- particular stocks and shares quoted on a recognised UK or overseas stock exchange;
- government securities;
- unit trusts;
- investment trusts;
- insurance company funds;
- traded endowment policies;
- deposit accounts with banks and building societies;
- National Savings products; and
- commercial property (such as offices, shops or factory premises).
This list is not exhaustive and different SIPP operators will offer different ranges of investment choices.
It’s unlikely that you will be able to invest directly in residential property within a SIPP. Residential property can’t be held directly in a SIPP with the tax advantages that usually accompany pension investments. But, subject to some conditions including restrictions on personal use, residential property may be held in a SIPP through collective investment vehicles, such as real estate investment trusts or property trusts, without losing the tax advantages. However, not all SIPP operators accept this type of investment.
Before 6 April 2007, most SIPPs were not regulated by the FSA. This usually means that complaints and problems that relate to events before this date about SIPPs are not covered by our complaints and compensation arrangements. From 6 April 2007, the FSA regulates the operation of all personal pension schemes and the sales advice process.
Types of Pension Scheme
There are three main types of non-State pension. They are:
- occupational salary-related schemes - offered by some employers;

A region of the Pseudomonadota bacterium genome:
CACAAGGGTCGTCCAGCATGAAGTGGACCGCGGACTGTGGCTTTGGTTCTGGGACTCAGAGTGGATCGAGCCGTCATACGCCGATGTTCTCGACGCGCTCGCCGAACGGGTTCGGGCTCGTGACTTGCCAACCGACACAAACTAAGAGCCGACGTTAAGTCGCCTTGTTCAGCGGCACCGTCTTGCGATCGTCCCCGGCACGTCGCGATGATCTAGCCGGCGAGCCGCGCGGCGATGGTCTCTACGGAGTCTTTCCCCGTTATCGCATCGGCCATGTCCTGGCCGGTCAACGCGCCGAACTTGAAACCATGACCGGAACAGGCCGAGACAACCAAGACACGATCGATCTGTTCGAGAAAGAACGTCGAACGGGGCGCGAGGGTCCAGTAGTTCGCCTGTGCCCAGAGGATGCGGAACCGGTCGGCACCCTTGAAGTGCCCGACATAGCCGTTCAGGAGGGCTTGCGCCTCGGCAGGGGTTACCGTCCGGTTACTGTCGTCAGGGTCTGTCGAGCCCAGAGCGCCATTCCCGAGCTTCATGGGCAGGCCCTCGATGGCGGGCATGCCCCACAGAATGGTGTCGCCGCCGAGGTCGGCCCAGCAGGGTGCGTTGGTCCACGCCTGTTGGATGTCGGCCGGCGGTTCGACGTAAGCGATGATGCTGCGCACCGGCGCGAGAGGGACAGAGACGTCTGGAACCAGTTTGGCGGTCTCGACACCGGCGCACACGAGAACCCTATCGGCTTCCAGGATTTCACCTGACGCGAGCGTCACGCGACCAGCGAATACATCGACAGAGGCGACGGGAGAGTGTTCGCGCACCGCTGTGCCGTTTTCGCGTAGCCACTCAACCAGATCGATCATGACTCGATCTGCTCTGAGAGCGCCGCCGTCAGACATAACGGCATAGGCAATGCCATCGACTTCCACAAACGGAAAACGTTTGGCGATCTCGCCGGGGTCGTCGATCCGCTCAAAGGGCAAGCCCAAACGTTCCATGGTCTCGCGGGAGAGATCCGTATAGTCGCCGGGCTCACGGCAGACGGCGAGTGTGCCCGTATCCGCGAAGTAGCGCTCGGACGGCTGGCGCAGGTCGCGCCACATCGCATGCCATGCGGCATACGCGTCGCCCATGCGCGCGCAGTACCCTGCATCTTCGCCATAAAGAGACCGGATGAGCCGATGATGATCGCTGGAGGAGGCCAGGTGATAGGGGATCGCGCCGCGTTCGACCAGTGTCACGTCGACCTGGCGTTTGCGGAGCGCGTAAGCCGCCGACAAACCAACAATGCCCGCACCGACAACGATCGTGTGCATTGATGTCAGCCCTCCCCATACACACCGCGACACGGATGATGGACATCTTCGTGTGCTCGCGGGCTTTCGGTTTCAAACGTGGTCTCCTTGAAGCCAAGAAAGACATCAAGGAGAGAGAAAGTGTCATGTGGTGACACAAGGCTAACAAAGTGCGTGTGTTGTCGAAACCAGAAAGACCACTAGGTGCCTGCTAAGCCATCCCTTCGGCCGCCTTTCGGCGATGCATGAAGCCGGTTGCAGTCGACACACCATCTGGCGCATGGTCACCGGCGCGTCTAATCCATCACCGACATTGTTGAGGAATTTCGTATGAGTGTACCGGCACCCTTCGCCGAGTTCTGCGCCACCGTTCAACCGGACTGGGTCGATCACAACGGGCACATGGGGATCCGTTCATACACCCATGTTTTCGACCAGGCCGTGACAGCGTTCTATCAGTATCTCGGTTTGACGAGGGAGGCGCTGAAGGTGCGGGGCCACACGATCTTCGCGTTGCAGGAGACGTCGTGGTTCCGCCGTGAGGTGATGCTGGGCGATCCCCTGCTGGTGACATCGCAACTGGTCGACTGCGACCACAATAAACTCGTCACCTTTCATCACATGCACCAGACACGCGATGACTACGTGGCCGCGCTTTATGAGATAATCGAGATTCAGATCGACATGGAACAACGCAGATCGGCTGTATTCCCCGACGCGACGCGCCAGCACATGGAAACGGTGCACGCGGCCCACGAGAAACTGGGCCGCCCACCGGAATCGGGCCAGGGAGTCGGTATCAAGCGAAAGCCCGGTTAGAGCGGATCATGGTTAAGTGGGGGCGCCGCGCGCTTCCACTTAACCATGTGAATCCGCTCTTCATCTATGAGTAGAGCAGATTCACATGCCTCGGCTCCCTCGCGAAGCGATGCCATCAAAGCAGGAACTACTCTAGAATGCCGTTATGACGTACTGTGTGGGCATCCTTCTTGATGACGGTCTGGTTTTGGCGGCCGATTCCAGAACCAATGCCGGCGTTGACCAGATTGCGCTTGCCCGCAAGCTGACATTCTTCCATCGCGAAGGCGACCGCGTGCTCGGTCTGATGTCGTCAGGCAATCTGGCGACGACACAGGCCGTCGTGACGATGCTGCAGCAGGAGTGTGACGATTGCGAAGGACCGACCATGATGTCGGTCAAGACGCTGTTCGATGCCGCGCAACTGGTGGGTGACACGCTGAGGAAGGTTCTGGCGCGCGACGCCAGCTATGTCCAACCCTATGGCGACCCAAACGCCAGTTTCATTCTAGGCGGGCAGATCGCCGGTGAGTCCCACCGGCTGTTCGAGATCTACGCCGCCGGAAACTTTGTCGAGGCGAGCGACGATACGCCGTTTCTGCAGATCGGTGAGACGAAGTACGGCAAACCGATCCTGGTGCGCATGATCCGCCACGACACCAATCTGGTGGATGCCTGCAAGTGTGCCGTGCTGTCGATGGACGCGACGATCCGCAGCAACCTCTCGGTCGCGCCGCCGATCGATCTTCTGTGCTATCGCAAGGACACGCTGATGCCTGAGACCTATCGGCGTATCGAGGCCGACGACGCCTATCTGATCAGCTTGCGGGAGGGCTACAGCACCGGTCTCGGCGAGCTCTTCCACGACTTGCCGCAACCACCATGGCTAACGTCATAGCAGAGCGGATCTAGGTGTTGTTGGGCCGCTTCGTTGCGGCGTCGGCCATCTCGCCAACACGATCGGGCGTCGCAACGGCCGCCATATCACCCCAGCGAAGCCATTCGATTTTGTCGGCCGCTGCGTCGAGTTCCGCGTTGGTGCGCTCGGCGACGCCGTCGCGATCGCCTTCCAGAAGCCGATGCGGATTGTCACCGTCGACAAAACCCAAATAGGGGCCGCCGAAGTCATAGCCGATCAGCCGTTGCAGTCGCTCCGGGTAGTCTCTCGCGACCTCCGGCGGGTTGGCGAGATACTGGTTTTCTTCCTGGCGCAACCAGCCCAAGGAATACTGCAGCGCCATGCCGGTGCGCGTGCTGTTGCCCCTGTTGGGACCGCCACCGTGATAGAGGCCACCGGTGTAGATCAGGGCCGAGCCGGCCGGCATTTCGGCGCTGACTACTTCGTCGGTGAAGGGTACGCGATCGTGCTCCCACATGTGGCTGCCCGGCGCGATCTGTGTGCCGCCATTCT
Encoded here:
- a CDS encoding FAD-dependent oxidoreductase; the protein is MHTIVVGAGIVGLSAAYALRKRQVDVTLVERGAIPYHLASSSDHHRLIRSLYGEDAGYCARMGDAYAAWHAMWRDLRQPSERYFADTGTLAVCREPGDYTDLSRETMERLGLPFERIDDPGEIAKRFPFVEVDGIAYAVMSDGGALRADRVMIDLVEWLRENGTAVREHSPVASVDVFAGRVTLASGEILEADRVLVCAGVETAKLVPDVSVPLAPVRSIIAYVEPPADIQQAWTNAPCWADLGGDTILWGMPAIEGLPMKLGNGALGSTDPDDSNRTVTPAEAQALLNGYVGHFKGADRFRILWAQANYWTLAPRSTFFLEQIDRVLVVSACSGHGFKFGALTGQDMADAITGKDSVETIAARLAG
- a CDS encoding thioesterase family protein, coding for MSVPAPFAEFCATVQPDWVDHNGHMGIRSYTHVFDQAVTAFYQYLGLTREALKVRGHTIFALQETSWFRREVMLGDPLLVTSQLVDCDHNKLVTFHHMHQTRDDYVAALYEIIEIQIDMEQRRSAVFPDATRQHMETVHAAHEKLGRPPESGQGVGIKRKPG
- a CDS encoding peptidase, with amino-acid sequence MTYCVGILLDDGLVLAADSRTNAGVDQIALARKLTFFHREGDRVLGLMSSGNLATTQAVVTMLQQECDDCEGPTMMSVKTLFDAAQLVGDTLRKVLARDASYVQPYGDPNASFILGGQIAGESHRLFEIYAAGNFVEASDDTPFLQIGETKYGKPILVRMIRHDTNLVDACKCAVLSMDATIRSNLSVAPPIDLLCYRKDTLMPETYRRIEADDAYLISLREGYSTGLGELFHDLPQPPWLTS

- occupational defined contribution schemes (also called money purchase pensions) - offered by some employers; and
- stakeholder pensions and personal pensions - offered by some employers, or you can start one yourself. You may also be offered a group personal pension at work. These are also money purchase pensions.
Pensions at work
If you work for a business with fewer than five employees, your employer does not have to offer you access to a pension scheme. You should still check what’s available, as some small employers may offer a scheme anyway.
The government is planning changes that will mean all employers will have to offer and contribute to a pension in future. Employers who haven't offered an occupational pension in the past may set up their own scheme, or may pay pensions into a new central scheme that is being set up. The Pensions Advisory Service website has more information – see Related links.
What are the benefits?
Although you don’t have to join any pension scheme offered through your job, it’s usually a good idea to join an occupational pension scheme if it’s available because: